an identification module, stored in memory, that identifies a shared device that may be accessed and controlled by a plurality of personal devices, wherein: the plurality of personal devices and the shared device operate within a same network that is managed by a same router; the plurality of personal devices includes a restricted user's personal device and a non-restricted user's personal device; the restricted user's personal device is controlled by a parental-control policy assigned to the restricted user that comprises one or more restrictions to the restricted user's computer usage; and the non-restricted user's personal device is not controlled by the parental-control policy assigned to the restricted user; a determination module and a restriction module, stored in memory, that: at a first moment in time: determine that that the restricted user's device is accessing the shared device by initiating at least one of a direct communication and an indirect communication with the shared device via the network, wherein:  determining that the restricted user's device has initiated the direct communication comprises determining that the restricted user's device has transmitted data intended for the shared device to the router over the network; and  determining that the restricted user's device has initiated the indirect communication comprises determining that the restricted user's device has connected to a cloud-based service at a certain moment in time and that the cloud-based service has connected, less than a predetermined amount of time later, to the shared device; and restrict access to the shared device via the first user's personal device according to the terms of the parental-control policy assigned to the restricted user, based on the determination that the restricted user's device is accessing the shared device; and at a second moment in time:  determine that that the non-restricted user's device is accessing the shared device by initiating at least one of a direct communication and an indirect communication with the shared device via the network, wherein:  determining that the non-restricted user's device has initiated the direct communication comprises determining that the non-restricted user's device has transmitted data intended for the shared device to the router over the network; and  determining that the non-restricted user's device has initiated the indirect communication comprises determining that the non-restricted user's device has connected to a cloud-based service at a certain moment in time and that the cloud-based service has connected, less than a predetermined amount of time later, to the shared device; and  not restrict access to the shared device via the non-restricted user's personal device according to the terms of the parental-control policy; and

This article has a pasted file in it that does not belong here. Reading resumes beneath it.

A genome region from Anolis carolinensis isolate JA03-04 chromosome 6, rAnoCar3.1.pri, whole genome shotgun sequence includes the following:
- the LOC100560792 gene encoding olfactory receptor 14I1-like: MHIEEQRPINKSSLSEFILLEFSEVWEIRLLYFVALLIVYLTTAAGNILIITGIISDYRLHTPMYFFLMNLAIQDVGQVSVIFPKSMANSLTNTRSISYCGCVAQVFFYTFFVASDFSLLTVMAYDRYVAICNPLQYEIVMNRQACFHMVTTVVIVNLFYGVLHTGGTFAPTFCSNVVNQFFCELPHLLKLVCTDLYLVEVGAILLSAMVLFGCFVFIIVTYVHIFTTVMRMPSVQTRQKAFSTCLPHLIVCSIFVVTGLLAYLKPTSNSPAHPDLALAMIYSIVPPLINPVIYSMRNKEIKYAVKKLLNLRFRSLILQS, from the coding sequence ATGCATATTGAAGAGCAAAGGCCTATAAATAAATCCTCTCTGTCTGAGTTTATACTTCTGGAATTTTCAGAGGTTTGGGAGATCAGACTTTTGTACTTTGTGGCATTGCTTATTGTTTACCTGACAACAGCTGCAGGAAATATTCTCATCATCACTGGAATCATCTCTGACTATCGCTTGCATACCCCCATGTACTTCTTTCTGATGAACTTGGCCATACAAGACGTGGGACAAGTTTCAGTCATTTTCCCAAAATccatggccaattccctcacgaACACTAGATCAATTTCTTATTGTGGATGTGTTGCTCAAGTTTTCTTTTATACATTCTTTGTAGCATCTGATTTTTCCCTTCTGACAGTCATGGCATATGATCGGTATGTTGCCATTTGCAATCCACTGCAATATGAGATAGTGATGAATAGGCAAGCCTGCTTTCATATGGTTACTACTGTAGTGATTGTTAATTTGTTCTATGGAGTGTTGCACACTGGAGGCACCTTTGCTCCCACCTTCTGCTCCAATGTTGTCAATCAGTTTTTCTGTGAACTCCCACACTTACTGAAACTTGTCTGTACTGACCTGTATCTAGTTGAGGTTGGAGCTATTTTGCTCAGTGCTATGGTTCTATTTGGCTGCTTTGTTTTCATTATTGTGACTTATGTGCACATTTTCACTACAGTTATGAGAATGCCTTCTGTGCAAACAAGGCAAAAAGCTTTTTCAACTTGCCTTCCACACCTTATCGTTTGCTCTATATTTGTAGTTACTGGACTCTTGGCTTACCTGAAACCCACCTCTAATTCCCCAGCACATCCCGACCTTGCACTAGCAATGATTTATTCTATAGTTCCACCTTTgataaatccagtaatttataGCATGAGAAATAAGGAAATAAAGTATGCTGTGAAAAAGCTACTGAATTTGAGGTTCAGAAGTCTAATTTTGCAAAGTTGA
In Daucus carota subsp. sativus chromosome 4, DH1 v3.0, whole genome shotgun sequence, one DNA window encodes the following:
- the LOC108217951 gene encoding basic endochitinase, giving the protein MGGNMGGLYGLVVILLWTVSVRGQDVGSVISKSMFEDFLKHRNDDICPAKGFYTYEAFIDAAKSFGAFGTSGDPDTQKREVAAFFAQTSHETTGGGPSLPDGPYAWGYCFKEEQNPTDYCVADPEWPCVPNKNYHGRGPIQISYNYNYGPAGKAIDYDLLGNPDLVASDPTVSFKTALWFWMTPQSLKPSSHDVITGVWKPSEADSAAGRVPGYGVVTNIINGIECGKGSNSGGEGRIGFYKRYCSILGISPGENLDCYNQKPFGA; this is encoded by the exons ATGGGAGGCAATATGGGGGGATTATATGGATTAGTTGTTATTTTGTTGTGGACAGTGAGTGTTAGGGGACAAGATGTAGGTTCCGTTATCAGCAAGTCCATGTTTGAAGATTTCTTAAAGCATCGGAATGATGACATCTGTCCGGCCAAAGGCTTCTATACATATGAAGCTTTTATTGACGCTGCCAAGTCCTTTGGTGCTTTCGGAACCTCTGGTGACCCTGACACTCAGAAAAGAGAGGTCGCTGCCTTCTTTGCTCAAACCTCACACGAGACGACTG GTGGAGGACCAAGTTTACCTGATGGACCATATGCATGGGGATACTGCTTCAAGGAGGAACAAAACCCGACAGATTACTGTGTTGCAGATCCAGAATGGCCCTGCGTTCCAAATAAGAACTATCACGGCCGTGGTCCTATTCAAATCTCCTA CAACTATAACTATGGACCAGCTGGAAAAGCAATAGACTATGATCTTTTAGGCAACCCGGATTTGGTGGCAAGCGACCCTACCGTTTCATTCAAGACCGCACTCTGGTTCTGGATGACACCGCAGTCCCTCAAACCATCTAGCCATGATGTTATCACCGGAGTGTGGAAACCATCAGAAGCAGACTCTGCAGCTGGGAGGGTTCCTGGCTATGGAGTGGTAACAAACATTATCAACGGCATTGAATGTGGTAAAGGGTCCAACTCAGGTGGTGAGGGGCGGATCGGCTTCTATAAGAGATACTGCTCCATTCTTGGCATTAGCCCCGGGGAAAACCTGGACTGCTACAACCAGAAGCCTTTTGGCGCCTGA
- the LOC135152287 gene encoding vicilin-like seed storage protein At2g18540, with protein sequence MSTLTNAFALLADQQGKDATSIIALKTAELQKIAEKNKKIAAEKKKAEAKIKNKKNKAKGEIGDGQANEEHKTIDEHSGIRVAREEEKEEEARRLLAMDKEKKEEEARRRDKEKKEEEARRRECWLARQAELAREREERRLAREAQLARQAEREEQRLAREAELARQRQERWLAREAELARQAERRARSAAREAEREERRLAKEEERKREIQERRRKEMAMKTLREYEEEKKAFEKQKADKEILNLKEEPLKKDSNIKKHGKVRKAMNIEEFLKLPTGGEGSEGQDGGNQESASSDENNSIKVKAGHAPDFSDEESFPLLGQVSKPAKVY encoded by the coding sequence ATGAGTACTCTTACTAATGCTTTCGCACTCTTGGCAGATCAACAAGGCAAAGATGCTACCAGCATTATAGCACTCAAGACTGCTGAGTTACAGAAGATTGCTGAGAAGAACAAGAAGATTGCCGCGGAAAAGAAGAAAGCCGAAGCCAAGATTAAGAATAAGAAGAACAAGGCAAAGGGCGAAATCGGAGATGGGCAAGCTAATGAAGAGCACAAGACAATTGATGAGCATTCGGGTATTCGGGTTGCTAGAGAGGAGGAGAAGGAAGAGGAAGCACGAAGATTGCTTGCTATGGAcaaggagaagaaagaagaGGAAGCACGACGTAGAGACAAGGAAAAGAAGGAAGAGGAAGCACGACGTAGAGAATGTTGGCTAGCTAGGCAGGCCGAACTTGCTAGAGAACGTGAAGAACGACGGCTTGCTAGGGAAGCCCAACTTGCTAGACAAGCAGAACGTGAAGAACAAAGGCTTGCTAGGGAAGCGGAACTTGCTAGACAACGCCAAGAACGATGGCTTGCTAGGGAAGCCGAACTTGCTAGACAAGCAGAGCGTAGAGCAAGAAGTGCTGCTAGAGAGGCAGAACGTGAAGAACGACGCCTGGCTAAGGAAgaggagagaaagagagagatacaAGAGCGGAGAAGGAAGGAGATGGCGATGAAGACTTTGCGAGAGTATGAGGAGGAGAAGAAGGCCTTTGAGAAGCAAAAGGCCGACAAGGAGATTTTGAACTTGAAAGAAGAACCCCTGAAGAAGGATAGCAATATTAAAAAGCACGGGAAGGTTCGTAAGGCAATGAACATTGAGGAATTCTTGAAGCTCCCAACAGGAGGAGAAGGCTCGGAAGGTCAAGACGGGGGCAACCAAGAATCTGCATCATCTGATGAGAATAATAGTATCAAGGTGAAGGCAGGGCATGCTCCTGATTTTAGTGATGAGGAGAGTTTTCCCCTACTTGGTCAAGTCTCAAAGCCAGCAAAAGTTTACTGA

at least one physical processor configured to execute the identification module, the determination module, and the restriction module.

12. The system of claim 11, wherein the restricted user's personal device comprises a mobile device.

13. The system of claim 12, wherein:

the shared device comprises a smart speaker; and
the determination module determines that the restricted user's device is accessing the shared device by determining that the restricted user's mobile device is transmitting an instruction to the smart speaker to play music that has been downloaded to the restricted user's mobile device.